Friday, June 7, 2013

Digging Into Demonlord

You want exegesis of obscure gaming texts? You got it.

Right now I'm working up a campaign backdrop based on the old Heritage USA/Dwarfstar Games minigame Demonlord. I've been a fan of its Charles Vess cover artwork for years, and since I discovered that it's available for free download courtesy of Reaper Miniatures, I've started revamping its lovely hexmap for my own uses. (More on that another time.) Here's a little blurb I threw together on Google+ to describe my approach:

"The latest conflict between the Demonlord's armies and the alliance of Hosar ended in a stalemate that would better be described as a mutual loss, partly due to both sides' inability to rally the neutral factions -- the Ancients, Lyung, the Altu'han cragsmen, and the forest barbarians -- in any meaningful way. 

With its failure to convincingly defeat the infernal powers of the southeastern steppe, the Hosarite religion has lost much of its sway over the people, and cults both old and new, wondrous and terrible, are re-emerging. Petty princes and bandits rise up in the place of lords disgraced or slain during the war. Monsters and vile warlocks once pressed into the Demonlord's service are now unleashed to do as they will. Into this vacuum come the player characters, looking to establish a new power in the lands where Hosar stumbled."

Thus, my setting might be described as post-Demonlord. Today, I'm combing the rules pamphlet for Demonlord for setting information. The opening text contains some interesting information about "the demon domains":

 "On Narth, once called the “continent of man”, the origins of the Demons are obscure. Some say a wizard’s summoning went out of control. Others suggest that the Demons themselves opened a magical gateway, still extent at the gate of Tor’zem, the Demonlord Capital. A few philosophers even believe that the Demons are a natural race, like humans or dwarves, except the Demons became stronger than others.

...Demons are now the power on Narth, and each Demonlord rules his own province under the Emperor. Although Demons are a tiny minority, through their great power, magic, and capacity for evil they act as captains, administrators, and governors of many lesser races such as half-men, demi-men, goblins, orcs, and other manish races of darkness."

We're told that the continent is called Narth, there are multiple Demonlords ruled by a single Emperor, and Demon provinces are not crawling with Demons, just ruled by them. The word "Demon" is consistently capitalized throughout the text, as is "Troll". "Dwarf" is also capitalized everywhere except in the first mention ("dwarves"). Oddly, none of the other races get the fancy capitalization.

I'm going to have fun figuring out what "half-men" and "demi-men" are. I also get to figure out what "other manish [sic] races of darkness" means. The use of "other" implies that all the ones mentioned thus far (including goblins and orcs) are also "manish". (Hmm... the word "human" is also not capitalized. Maybe if you're "manish" you're not a proper noun.)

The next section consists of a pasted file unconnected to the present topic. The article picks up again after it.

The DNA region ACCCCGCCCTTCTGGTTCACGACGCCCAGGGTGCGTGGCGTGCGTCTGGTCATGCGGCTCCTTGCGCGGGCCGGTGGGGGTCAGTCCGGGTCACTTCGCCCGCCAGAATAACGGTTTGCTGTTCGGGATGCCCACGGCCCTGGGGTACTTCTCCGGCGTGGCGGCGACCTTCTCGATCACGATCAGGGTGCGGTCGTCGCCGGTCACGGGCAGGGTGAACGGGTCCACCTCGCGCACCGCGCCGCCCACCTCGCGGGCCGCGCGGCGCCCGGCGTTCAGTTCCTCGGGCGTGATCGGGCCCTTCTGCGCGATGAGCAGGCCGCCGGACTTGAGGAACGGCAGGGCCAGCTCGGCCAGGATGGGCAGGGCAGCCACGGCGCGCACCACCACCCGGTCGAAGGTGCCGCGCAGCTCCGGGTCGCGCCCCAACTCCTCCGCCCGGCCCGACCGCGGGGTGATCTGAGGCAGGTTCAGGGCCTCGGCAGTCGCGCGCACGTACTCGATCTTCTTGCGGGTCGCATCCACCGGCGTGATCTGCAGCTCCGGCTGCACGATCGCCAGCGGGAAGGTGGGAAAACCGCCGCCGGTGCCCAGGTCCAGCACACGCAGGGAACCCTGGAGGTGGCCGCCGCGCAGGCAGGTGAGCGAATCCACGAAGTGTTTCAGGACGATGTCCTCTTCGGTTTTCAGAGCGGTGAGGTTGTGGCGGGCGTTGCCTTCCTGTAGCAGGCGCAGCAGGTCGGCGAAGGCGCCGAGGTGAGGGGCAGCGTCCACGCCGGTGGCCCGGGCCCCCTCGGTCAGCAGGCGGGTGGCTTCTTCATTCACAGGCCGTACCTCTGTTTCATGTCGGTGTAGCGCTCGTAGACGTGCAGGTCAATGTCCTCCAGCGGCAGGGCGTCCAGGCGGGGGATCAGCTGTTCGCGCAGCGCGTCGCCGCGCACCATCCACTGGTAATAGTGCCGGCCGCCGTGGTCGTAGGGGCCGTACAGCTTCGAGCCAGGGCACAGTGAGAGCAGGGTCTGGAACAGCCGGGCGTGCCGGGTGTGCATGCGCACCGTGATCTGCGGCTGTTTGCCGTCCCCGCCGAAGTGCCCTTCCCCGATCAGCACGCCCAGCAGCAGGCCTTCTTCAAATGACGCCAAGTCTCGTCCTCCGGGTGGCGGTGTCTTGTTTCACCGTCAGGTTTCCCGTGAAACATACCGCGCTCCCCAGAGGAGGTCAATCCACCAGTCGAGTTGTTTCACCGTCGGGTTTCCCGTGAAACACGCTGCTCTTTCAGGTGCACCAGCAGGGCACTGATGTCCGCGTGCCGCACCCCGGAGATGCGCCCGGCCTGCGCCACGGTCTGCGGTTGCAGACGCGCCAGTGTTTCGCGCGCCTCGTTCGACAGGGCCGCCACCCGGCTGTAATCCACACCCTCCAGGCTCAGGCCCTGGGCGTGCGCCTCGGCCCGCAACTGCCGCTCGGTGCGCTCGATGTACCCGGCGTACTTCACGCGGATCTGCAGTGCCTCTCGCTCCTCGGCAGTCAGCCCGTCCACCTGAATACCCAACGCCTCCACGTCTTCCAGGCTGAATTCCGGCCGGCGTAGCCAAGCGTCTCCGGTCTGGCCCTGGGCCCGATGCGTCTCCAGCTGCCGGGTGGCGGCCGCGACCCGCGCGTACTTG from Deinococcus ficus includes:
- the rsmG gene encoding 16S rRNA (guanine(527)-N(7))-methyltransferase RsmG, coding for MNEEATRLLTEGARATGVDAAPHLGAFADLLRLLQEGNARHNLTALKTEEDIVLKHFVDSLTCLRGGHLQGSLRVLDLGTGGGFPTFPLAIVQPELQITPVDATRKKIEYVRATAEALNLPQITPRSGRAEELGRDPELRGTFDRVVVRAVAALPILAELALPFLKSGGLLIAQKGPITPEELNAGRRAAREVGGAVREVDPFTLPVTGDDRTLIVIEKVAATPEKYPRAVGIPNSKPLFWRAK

"But here, humans and semi-human allies resist them, banding together under the influence of Hosar, a sun-god cult."

So, humans have "semi-human allies". You might assume that the Dwarves would be one of these, but that's unlikely to be the intent here, since in the game, either the humans or the Demons are able to strike an alliance with the Kingdom of Ula, the Dwarf region. (There's also a 50% chance that the Kingdom "is ruled by the Balron character and has the Trolls... and two slave miner... units". I guess the Dwarves dug too deeply.) So it's not the Dwarves. Who, then? Elves? Halflings? Something else?

Also, the phrasing here is interesting. It's likely that it's simply clunky grammar, but reading this literally, "Hosar" is the name of the cult, not necessarily the "sun-god" it worships. Subsequent references I've found thus far also consistently refer to either "the Hosar alliance" or "the alliance of Hosar". I'm not sure if this is worth exploring, but I did find it worthy of comment.

(Oh yeah, the blog is back.)


  1. I've printed the game and played it solo a few times. The boardgame itself I think needs to let the Hosar player have a free set up if they ever plan on having a chance to win.

  2. "(Oh yeah, the blog is back.)"


  3. We played this game alot when it first came out. I think I was in grade school. From what I remembered, it was fairly well balanced. I usually played the good guys and I had the first turn pretty much nailed down as to what to move where and which allies to go after first. The result of the game often came down to which of the demon units the bad guy drew. That was a nice mechanic, picking a certain number from a pool. It gave the game a nice variety. Sort like Awefull Green Things which was another game I played over and over.